Yes, exactly. Global Warming alarmists are like 2012 End of the World "theorists." They're spreading all this fear and where is the cause? Are we living in a Water World? No. Are we living in a new Ice Age? No. Are we at Peak Oil? No. Are we living in a world reeling from the effects of global economic turmoil, expanding transnational corporate consolidation and increased international hostilities owing in large part to depleting natural resources and shifting spheres of influence reflecting a drastically altering balance of power on the national and supranational level? Please.

    Where are all these supposed disasters that climate change is supposed to be causing?

    If seeing is believing to these people (who are usually atheists who deny even the possibility of a one true God), why are they so quick to put their "faith" in their own version of the Apocalypse?!

    Dude, we're not living in water world, but the people of the South Pacific will be soon. We actually probably are pretty close to peak oil.

    I can't imagine you're being serious, and we're obviously NOT going to turn into Venus, but come on.

    islands in the south pacific.

    I honestly can't remember the name of the island, but it's a small one, just north of new zealand roughly, and the majority (read pretty much all) of the island is below sea level. They are doing massive research and work right now to try and get as much information from the natives, preserve as much of their history, artifacts, and culture as they can because the island is just simply not going to be there anymore in a few years.

    also, i can't go outside in the summer/winter/ever without sun protection on in the middle of the day because there's a hole in the ozone over this country.

    so yeah, that's a thing.

  • The EnderThe Ender Registered User regular
    edited April 2012
    islands in the south pacific.

    I honestly can't remember the name of the island, but it's a small one, just north of new zealand roughly, and the majority (read pretty much all) of the island is below sea level. They are doing massive research and work right now to try and get as much information from the natives, preserve as much of their history, artifacts, and culture as they can because the island is just simply not going to be there anymore in a few years.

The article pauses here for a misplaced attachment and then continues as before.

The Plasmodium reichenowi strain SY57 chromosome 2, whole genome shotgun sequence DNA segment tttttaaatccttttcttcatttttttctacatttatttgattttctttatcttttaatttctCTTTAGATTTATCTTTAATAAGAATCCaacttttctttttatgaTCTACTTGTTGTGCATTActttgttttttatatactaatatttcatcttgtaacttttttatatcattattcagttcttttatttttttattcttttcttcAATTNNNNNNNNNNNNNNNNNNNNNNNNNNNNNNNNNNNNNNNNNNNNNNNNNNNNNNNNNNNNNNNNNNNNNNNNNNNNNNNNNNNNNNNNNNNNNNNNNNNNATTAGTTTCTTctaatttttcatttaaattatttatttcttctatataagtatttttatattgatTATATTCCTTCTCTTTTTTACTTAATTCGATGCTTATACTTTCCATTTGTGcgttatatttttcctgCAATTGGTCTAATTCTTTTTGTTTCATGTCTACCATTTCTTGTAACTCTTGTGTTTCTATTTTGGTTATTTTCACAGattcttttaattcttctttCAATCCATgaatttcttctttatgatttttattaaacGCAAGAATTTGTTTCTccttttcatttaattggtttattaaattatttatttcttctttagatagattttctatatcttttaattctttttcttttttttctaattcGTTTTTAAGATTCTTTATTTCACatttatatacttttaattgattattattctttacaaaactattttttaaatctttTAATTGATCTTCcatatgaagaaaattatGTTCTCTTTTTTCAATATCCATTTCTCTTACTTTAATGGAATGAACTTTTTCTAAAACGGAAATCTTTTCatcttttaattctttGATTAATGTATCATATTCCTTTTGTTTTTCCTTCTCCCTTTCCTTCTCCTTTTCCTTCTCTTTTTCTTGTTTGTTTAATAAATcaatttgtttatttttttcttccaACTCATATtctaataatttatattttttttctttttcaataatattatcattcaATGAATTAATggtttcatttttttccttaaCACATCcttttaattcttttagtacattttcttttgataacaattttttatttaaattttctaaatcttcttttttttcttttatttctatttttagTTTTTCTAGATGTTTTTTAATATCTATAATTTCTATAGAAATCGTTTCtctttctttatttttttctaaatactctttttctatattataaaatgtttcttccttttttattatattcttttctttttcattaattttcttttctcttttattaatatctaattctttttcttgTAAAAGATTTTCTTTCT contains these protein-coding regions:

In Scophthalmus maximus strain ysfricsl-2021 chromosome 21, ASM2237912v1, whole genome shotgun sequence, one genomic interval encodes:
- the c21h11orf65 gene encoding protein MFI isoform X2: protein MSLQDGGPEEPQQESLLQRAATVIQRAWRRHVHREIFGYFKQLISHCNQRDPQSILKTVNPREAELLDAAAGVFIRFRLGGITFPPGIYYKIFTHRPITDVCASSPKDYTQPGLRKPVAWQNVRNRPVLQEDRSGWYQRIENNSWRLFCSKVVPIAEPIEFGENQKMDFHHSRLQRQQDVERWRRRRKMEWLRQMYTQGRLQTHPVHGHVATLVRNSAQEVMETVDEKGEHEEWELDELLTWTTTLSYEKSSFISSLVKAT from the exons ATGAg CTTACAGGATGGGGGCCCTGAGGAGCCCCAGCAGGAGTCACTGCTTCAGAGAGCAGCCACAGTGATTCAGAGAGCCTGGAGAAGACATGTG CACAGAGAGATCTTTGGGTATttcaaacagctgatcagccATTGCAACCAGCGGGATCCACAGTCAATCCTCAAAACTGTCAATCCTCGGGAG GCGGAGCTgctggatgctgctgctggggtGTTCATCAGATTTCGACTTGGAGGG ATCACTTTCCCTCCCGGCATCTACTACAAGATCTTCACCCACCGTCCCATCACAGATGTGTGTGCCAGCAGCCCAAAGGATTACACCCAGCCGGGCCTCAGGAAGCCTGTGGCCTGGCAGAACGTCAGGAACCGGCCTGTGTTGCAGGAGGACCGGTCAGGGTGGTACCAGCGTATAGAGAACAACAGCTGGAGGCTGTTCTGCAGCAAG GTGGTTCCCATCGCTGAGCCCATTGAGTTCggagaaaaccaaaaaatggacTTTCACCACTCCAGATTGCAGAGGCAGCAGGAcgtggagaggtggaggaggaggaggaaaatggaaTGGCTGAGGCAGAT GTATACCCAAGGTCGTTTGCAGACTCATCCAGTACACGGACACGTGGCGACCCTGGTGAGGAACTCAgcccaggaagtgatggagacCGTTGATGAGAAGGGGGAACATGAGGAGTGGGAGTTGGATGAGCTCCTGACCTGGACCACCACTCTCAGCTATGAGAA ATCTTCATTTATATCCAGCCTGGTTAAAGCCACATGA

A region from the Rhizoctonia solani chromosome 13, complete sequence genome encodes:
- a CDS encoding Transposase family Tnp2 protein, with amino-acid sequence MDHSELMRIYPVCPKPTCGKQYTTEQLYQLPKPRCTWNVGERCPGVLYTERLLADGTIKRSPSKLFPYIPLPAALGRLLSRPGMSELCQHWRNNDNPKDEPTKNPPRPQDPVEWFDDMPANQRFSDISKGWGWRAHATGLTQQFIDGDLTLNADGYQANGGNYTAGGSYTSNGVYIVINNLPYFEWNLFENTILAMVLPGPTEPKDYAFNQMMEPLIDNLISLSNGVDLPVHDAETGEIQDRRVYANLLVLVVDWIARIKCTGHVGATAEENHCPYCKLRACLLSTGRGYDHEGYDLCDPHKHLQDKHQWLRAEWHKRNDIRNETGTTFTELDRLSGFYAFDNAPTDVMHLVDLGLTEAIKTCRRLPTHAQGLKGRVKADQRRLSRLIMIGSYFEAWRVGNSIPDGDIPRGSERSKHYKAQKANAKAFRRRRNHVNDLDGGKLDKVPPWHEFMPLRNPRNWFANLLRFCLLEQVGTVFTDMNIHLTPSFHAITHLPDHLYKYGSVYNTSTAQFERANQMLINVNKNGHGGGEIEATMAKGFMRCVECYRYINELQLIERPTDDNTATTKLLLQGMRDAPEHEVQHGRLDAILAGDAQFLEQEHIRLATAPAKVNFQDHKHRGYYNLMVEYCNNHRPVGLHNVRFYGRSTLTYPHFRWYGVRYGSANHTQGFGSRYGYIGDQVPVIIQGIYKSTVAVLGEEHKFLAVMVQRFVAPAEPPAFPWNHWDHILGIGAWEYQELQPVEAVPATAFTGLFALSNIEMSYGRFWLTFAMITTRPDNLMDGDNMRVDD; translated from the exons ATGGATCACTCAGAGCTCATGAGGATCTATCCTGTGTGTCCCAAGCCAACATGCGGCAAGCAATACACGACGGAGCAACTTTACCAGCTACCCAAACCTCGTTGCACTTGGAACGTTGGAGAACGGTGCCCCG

also, i can't go outside in the summer/winter/ever without sun protection on in the middle of the day because there's a hole in the ozone over this country.

    so yeah, that's a thing.

    I'd be cautious about attributing atoll & island inundation to climate change at this point in time; most sea level rise at present is due to thermal expansion, and it's not very significant. Some islands like Tuvalu, however, are literally sinking beneath water because they're located at subduction zones, where's the Earth's tectonic plates are sliding under each other. As a plate subducts, it drags the crust (and any islands sitting on that crust) downward.

    The Ender on
    With Love and Courage
  • lonelyahavalonelyahava Mortius is correct Move to New ZealandRegistered User regular
    Tuvalu.

    that's the one I'm thinking of.

    Huh.

    So i can't blame that on higher water.

    *glare*

    I can still complain about the hole in the ozone though, right?

  • The EnderThe Ender Registered User regular
    edited April 2012
    Tuvalu.

    that's the one I'm thinking of.

    Huh.

    So i can't blame that on higher water.

    *glare*

    I can still complain about the hole in the ozone though, right?

    As I understand it, yes, New Zealand has to deal with the consequences of the permanently thinned ozone layer over Antarctica. Sometimes 'patches' of thinned ozone pass over the island.


    As for sea level rise - when a large inland glacier collapses and moves into the sea, it's not going to be subtle. :P It won't be just a few islands in the developing world that'll be in trouble.